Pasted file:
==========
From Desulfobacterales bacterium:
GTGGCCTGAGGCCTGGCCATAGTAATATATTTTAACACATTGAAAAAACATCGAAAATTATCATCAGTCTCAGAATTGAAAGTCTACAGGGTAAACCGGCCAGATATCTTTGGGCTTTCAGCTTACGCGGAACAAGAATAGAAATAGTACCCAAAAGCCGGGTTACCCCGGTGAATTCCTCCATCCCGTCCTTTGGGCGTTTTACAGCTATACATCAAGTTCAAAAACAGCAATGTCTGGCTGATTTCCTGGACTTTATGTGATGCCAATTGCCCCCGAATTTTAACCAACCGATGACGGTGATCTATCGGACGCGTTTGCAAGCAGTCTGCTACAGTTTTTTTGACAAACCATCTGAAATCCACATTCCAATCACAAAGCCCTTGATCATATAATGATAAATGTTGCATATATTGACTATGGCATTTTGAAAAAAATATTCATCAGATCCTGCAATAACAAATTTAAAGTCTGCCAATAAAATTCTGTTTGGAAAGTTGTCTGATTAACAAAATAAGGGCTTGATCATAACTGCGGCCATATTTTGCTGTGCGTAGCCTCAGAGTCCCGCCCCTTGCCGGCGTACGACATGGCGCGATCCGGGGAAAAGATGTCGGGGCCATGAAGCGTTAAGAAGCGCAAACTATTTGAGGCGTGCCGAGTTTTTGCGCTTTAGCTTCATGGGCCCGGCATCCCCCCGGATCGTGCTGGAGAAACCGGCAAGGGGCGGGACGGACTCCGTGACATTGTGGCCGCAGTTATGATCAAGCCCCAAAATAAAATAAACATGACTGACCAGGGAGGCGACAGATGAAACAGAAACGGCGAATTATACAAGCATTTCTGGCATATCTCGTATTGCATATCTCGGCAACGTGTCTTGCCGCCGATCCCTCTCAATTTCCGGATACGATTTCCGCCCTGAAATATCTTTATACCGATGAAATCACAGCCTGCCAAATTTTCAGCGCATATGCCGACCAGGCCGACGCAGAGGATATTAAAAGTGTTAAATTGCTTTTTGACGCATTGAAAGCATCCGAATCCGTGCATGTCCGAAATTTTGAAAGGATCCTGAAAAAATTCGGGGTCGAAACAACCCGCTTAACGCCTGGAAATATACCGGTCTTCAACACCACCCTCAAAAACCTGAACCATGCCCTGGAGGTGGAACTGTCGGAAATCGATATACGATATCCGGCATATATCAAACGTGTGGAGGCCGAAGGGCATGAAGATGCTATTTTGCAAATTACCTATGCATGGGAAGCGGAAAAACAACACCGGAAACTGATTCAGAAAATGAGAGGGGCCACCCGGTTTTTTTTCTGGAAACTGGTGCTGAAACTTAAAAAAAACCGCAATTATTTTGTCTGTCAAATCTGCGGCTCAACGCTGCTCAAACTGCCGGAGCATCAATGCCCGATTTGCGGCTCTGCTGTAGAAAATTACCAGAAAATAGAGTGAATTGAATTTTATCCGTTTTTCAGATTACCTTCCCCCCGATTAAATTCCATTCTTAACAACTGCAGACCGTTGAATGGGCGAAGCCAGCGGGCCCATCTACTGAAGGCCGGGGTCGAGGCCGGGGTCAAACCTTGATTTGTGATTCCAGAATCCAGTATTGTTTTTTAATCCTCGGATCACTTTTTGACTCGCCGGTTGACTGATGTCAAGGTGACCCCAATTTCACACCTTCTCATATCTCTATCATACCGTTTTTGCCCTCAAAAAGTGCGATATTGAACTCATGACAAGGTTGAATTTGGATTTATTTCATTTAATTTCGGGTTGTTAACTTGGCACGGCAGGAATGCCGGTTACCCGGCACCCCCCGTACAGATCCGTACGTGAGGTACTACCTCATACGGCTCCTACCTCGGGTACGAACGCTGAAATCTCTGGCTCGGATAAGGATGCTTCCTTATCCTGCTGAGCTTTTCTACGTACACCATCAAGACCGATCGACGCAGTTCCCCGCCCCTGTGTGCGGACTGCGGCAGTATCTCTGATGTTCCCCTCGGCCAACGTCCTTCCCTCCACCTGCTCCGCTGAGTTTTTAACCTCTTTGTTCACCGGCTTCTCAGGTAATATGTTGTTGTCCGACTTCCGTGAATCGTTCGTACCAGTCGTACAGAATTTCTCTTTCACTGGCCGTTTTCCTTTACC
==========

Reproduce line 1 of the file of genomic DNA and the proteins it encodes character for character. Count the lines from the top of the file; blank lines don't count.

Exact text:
From Desulfobacterales bacterium: